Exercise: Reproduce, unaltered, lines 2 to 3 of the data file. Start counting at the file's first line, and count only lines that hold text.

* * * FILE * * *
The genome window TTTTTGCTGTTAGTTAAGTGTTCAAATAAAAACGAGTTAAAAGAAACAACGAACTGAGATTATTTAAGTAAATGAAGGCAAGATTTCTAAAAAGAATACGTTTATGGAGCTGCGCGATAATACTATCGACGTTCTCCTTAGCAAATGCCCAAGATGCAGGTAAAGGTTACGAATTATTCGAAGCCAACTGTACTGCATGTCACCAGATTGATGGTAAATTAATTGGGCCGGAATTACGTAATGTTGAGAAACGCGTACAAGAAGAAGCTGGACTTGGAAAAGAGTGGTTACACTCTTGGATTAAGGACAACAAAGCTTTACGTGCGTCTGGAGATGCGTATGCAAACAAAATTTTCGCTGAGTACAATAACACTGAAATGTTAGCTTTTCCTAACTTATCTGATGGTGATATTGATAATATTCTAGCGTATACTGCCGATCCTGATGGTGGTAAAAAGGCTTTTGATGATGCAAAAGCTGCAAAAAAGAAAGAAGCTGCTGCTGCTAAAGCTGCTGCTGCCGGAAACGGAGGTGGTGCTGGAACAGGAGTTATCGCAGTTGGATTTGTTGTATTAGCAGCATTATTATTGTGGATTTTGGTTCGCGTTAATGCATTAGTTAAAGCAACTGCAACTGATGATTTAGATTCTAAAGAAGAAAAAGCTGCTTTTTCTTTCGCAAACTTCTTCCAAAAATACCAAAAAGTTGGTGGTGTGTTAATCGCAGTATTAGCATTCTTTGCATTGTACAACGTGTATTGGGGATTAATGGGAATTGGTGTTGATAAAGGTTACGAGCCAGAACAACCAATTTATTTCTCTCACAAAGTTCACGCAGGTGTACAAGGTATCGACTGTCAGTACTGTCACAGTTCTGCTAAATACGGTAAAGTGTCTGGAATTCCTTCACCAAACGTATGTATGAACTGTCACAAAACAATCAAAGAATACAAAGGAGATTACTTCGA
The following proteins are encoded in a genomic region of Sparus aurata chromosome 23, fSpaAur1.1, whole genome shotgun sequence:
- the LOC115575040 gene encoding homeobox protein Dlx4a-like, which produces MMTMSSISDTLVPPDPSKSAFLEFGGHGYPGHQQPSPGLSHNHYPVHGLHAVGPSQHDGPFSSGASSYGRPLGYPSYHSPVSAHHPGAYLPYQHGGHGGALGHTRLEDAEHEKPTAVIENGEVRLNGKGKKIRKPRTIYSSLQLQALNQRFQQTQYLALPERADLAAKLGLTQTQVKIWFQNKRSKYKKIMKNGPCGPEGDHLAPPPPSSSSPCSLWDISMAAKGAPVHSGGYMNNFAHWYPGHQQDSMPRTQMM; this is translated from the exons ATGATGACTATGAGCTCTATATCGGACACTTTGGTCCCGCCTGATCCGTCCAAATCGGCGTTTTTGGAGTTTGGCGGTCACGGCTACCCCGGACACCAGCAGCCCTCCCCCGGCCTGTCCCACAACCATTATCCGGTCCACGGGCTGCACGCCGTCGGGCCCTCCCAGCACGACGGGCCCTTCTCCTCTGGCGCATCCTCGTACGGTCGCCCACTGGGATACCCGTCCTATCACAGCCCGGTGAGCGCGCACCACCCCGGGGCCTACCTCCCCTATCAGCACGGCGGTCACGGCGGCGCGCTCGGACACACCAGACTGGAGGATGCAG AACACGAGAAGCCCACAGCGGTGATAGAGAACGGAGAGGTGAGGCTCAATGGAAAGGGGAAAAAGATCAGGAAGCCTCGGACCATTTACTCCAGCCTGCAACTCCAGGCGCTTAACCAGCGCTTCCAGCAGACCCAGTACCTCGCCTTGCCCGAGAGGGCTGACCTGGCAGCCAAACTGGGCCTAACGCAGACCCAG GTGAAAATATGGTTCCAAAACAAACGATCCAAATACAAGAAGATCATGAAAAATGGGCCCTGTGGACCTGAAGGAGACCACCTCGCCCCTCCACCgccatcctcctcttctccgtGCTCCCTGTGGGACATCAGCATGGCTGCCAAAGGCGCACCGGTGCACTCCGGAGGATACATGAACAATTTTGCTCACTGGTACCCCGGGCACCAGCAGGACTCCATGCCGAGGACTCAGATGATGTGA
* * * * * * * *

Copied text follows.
The following proteins are encoded in a genomic region of Sparus aurata chromosome 23, fSpaAur1.1, whole genome shotgun sequence:
- the LOC115575040 gene encoding homeobox protein Dlx4a-like, which produces MMTMSSISDTLVPPDPSKSAFLEFGGHGYPGHQQPSPGLSHNHYPVHGLHAVGPSQHDGPFSSGASSYGRPLGYPSYHSPVSAHHPGAYLPYQHGGHGGALGHTRLEDAEHEKPTAVIENGEVRLNGKGKKIRKPRTIYSSLQLQALNQRFQQTQYLALPERADLAAKLGLTQTQVKIWFQNKRSKYKKIMKNGPCGPEGDHLAPPPPSSSSPCSLWDISMAAKGAPVHSGGYMNNFAHWYPGHQQDSMPRTQMM; this is translated from the exons ATGATGACTATGAGCTCTATATCGGACACTTTGGTCCCGCCTGATCCGTCCAAATCGGCGTTTTTGGAGTTTGGCGGTCACGGCTACCCCGGACACCAGCAGCCCTCCCCCGGCCTGTCCCACAACCATTATCCGGTCCACGGGCTGCACGCCGTCGGGCCCTCCCAGCACGACGGGCCCTTCTCCTCTGGCGCATCCTCGTACGGTCGCCCACTGGGATACCCGTCCTATCACAGCCCGGTGAGCGCGCACCACCCCGGGGCCTACCTCCCCTATCAGCACGGCGGTCACGGCGGCGCGCTCGGACACACCAGACTGGAGGATGCAG AACACGAGAAGCCCACAGCGGTGATAGAGAACGGAGAGGTGAGGCTCAATGGAAAGGGGAAAAAGATCAGGAAGCCTCGGACCATTTACTCCAGCCTGCAACTCCAGGCGCTTAACCAGCGCTTCCAGCAGACCCAGTACCTCGCCTTGCCCGAGAGGGCTGACCTGGCAGCCAAACTGGGCCTAACGCAGACCCAG GTGAAAATATGGTTCCAAAACAAACGATCCAAATACAAGAAGATCATGAAAAATGGGCCCTGTGGACCTGAAGGAGACCACCTCGCCCCTCCACCgccatcctcctcttctccgtGCTCCCTGTGGGACATCAGCATGGCTGCCAAAGGCGCACCGGTGCACTCCGGAGGATACATGAACAATTTTGCTCACTGGTACCCCGGGCACCAGCAGGACTCCATGCCGAGGACTCAGATGATGTGA